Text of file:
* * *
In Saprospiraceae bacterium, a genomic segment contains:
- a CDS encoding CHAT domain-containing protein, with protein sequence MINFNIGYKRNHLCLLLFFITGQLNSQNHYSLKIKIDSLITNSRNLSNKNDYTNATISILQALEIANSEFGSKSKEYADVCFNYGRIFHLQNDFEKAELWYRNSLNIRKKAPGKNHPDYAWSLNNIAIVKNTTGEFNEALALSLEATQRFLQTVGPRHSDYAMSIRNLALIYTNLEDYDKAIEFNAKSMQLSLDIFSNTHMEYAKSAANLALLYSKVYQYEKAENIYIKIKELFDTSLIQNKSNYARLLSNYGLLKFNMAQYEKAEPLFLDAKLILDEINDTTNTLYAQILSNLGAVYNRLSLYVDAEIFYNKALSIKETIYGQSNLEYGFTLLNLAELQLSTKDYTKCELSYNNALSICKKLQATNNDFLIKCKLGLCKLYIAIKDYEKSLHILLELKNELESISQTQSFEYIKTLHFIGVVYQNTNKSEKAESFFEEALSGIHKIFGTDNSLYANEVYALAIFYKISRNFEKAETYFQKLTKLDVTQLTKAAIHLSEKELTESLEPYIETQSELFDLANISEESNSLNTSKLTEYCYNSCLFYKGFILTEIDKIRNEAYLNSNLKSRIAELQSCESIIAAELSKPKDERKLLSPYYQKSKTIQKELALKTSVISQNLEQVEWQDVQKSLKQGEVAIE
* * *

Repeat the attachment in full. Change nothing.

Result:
In Saprospiraceae bacterium, a genomic segment contains:
- a CDS encoding CHAT domain-containing protein, with protein sequence MINFNIGYKRNHLCLLLFFITGQLNSQNHYSLKIKIDSLITNSRNLSNKNDYTNATISILQALEIANSEFGSKSKEYADVCFNYGRIFHLQNDFEKAELWYRNSLNIRKKAPGKNHPDYAWSLNNIAIVKNTTGEFNEALALSLEATQRFLQTVGPRHSDYAMSIRNLALIYTNLEDYDKAIEFNAKSMQLSLDIFSNTHMEYAKSAANLALLYSKVYQYEKAENIYIKIKELFDTSLIQNKSNYARLLSNYGLLKFNMAQYEKAEPLFLDAKLILDEINDTTNTLYAQILSNLGAVYNRLSLYVDAEIFYNKALSIKETIYGQSNLEYGFTLLNLAELQLSTKDYTKCELSYNNALSICKKLQATNNDFLIKCKLGLCKLYIAIKDYEKSLHILLELKNELESISQTQSFEYIKTLHFIGVVYQNTNKSEKAESFFEEALSGIHKIFGTDNSLYANEVYALAIFYKISRNFEKAETYFQKLTKLDVTQLTKAAIHLSEKELTESLEPYIETQSELFDLANISEESNSLNTSKLTEYCYNSCLFYKGFILTEIDKIRNEAYLNSNLKSRIAELQSCESIIAAELSKPKDERKLLSPYYQKSKTIQKELALKTSVISQNLEQVEWQDVQKSLKQGEVAIE